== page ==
Word on the Street

Dead Coach Bounce (ded koch bouns) noun. The burst of inspired play a team experiences immediately following an in-season coaching change.

Usage example:The Washington Wizards benefited from a dead coach bounce last night, beating the Golden State Warriors 124-100.”

Word history: I’ve been using this term since 2004 (more on that below). It’s a simple takeoff on the phrase dead cat bounce, which is defined as follows:

“A dead cat bounce is a figurative term used by traders in the finance industry to describe a pattern wherein a spectacular decline in the price of a stock is immediately followed by a moderate and temporary rise before resuming its downward movement, with the connotation that the rise was not an indication of improving circumstances in the fundamentals of the stock. It is derived from the notion that ‘even a dead cat will bounce if it falls from a great height.'”

I coined the term in response to what might be the most famous example of a dead coach bounce in NBA history: When Lawrence Frank took over for Byron Scott in New Jersey. What’s very well known is this. Frank’s ascension to the coaching throne ignited a 13-game winning streak that ran from January 27 to February 24, 2004. The streak set an NBA record for the most consecutive wins by a head coach to begin a coaching career. It was also the longest winning streak of any coach in any of the four major professional sports to begin a career. During the streak, the Nets won six consecutive games on the road, which also gave Frank the record for most wins by a head coach on the road at the start of his coaching career.

What’s less well known is this: After starting out 13-0 under Frank, the Nets went 12-15 the rest of the way. And, in fact, since winning his first 13 games, Frank has gone .500 since (184-184). Yet every season I read or hear about that career-opening streak …which means even almost five years later, Frank is still benefitting from the dead coach bounce.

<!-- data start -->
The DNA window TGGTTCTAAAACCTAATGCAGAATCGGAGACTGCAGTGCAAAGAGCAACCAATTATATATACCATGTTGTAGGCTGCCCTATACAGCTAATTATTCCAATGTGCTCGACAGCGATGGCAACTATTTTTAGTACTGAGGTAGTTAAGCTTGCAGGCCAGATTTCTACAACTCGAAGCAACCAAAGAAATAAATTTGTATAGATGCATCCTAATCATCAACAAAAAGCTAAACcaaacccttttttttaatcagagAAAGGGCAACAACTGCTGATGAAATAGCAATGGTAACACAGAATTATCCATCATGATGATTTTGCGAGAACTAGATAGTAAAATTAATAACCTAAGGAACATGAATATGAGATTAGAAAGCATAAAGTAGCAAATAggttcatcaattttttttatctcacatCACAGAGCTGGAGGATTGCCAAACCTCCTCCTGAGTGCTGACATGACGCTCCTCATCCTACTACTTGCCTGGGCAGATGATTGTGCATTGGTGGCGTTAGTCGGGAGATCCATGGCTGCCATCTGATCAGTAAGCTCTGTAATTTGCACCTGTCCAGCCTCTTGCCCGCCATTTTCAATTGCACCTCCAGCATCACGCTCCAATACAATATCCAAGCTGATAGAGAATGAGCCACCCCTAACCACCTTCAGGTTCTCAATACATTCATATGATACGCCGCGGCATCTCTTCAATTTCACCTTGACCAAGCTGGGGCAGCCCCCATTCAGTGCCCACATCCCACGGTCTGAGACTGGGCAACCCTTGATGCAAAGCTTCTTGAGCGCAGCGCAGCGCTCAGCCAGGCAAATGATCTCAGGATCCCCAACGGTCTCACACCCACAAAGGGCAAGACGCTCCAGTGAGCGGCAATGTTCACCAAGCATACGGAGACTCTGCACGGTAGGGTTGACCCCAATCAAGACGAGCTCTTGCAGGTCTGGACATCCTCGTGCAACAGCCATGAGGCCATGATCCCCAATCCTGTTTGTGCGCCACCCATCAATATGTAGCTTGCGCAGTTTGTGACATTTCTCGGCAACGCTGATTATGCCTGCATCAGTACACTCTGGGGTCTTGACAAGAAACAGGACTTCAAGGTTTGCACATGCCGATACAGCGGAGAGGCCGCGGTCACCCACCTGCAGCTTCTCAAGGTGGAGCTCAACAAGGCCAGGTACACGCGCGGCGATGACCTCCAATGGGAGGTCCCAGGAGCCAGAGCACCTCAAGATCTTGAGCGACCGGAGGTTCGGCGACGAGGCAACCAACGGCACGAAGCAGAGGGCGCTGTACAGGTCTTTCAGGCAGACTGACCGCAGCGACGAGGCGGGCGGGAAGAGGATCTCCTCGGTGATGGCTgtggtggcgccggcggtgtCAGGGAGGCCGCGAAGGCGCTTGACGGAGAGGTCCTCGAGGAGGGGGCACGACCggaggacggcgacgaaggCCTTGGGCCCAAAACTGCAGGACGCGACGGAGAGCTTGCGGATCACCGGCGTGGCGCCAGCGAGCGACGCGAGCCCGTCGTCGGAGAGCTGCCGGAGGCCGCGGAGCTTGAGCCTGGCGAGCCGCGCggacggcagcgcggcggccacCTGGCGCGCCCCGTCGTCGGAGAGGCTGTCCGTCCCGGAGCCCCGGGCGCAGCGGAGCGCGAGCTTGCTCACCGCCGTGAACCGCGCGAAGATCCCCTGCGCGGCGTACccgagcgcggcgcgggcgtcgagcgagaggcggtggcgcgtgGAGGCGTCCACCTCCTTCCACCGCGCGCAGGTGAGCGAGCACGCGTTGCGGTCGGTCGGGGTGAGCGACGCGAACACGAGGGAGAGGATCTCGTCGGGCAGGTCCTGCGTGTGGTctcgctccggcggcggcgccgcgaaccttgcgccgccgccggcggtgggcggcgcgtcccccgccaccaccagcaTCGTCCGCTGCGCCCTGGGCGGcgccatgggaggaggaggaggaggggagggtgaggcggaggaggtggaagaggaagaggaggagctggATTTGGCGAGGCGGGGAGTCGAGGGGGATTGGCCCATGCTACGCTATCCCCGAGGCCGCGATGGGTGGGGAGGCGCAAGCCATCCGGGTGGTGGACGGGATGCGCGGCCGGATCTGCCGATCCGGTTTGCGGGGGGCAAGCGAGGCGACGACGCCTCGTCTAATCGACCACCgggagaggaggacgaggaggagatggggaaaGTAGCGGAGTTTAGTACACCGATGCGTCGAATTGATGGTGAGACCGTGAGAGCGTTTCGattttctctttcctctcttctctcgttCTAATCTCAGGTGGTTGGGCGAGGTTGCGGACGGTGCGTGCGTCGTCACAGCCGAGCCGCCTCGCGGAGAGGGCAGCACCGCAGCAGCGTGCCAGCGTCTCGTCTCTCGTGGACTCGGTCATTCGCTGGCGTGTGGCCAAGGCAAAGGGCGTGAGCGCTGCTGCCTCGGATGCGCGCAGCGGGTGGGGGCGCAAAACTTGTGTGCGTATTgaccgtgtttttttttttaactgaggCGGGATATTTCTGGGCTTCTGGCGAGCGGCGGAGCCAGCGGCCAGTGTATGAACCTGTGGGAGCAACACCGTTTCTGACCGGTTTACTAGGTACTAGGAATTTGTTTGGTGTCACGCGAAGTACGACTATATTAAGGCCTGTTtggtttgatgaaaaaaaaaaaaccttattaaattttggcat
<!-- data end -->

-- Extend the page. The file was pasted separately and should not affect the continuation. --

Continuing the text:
Another notable dead coach bounce happened in 1994 when Magic Johnson took over the head coaching job in L.A. The Lakers – who were 28-38 when Johnson took over – won their first Magic-coached game 110-101 against the Milwaukee Bucks and even managed to win five of six (including a 101-88 victory over the soon-to-be NBA champion Houston Rockets) before ending the season on a 10-game losing streak …after which Magic wisely stepped down.

Jim O’Brien also enjoyed something of a dead coach bounce in 2000-01, when he helped a terrible Celtics team (who were 12-22 when Rick Pitino finally resigned) go 24-24 over their final 48 games. He lost his first game as the C’s head man, but he won on his second try against a 50-win Miami Heat team. He also presided over 6-game and 4-game wining streaks, which was something that Pitino (102-146 in his four seasons in Boston) could only dream of.

Lawrence Frank owes his career to one spectacular dead coach bounce. And his ability to bake a mean quiche.


Labels: Byron Scott / Magic Johnson / Lawrence Frank / Jim O’Brien / Rick Pitino / Boston Celtics / Milwaukee Bucks / Los Angeles Lakers / New Jersey Nets / Washington Wizards / Miami Heat / Golden State Warriors / Houston Rockets / NBA Champion / NBA / Word on the Street


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